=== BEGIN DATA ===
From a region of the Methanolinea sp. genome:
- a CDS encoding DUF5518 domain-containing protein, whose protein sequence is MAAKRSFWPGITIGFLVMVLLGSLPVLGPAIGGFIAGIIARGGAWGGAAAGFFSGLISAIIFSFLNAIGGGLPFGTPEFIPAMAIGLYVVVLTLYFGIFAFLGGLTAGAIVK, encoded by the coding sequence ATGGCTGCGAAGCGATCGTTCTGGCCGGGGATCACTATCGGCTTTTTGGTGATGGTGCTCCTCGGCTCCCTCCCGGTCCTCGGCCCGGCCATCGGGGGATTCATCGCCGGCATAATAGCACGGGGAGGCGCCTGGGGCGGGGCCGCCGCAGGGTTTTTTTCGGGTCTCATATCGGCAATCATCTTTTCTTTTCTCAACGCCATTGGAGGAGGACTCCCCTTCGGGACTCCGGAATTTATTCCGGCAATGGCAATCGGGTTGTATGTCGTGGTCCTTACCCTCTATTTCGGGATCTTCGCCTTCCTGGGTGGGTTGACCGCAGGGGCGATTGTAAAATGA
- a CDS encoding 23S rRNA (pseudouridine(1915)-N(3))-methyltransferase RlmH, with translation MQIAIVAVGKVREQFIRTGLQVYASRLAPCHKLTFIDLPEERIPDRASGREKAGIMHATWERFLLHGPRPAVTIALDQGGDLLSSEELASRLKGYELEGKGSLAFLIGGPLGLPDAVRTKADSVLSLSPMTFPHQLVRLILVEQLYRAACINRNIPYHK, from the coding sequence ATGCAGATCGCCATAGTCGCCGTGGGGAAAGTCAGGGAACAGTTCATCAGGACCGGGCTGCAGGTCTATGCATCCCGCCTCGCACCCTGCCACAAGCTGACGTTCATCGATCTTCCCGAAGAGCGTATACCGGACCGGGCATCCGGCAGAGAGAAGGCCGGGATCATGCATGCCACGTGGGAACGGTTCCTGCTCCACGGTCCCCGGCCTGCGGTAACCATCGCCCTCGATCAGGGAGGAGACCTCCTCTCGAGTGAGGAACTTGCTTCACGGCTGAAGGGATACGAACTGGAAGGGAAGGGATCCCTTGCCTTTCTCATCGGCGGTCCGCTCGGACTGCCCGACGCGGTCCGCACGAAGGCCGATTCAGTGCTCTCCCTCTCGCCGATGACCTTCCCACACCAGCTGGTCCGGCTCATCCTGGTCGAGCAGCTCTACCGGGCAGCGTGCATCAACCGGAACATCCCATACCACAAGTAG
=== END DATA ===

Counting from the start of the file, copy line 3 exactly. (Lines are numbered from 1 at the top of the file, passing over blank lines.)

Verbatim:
- a CDS encoding 23S rRNA (pseudouridine(1915)-N(3))-methyltransferase RlmH, with translation MQIAIVAVGKVREQFIRTGLQVYASRLAPCHKLTFIDLPEERIPDRASGREKAGIMHATWERFLLHGPRPAVTIALDQGGDLLSSEELASRLKGYELEGKGSLAFLIGGPLGLPDAVRTKADSVLSLSPMTFPHQLVRLILVEQLYRAACINRNIPYHK, from the coding sequence ATGCAGATCGCCATAGTCGCCGTGGGGAAAGTCAGGGAACAGTTCATCAGGACCGGGCTGCAGGTCTATGCATCCCGCCTCGCACCCTGCCACAAGCTGACGTTCATCGATCTTCCCGAAGAGCGTATACCGGACCGGGCATCCGGCAGAGAGAAGGCCGGGATCATGCATGCCACGTGGGAACGGTTCCTGCTCCACGGTCCCCGGCCTGCGGTAACCATCGCCCTCGATCAGGGAGGAGACCTCCTCTCGAGTGAGGAACTTGCTTCACGGCTGAAGGGATACGAACTGGAAGGGAAGGGATCCCTTGCCTTTCTCATCGGCGGTCCGCTCGGACTGCCCGACGCGGTCCGCACGAAGGCCGATTCAGTGCTCTCCCTCTCGCCGATGACCTTCCCACACCAGCTGGTCCGGCTCATCCTGGTCGAGCAGCTCTACCGGGCAGCGTGCATCAACCGGAACATCCCATACCACAAGTAG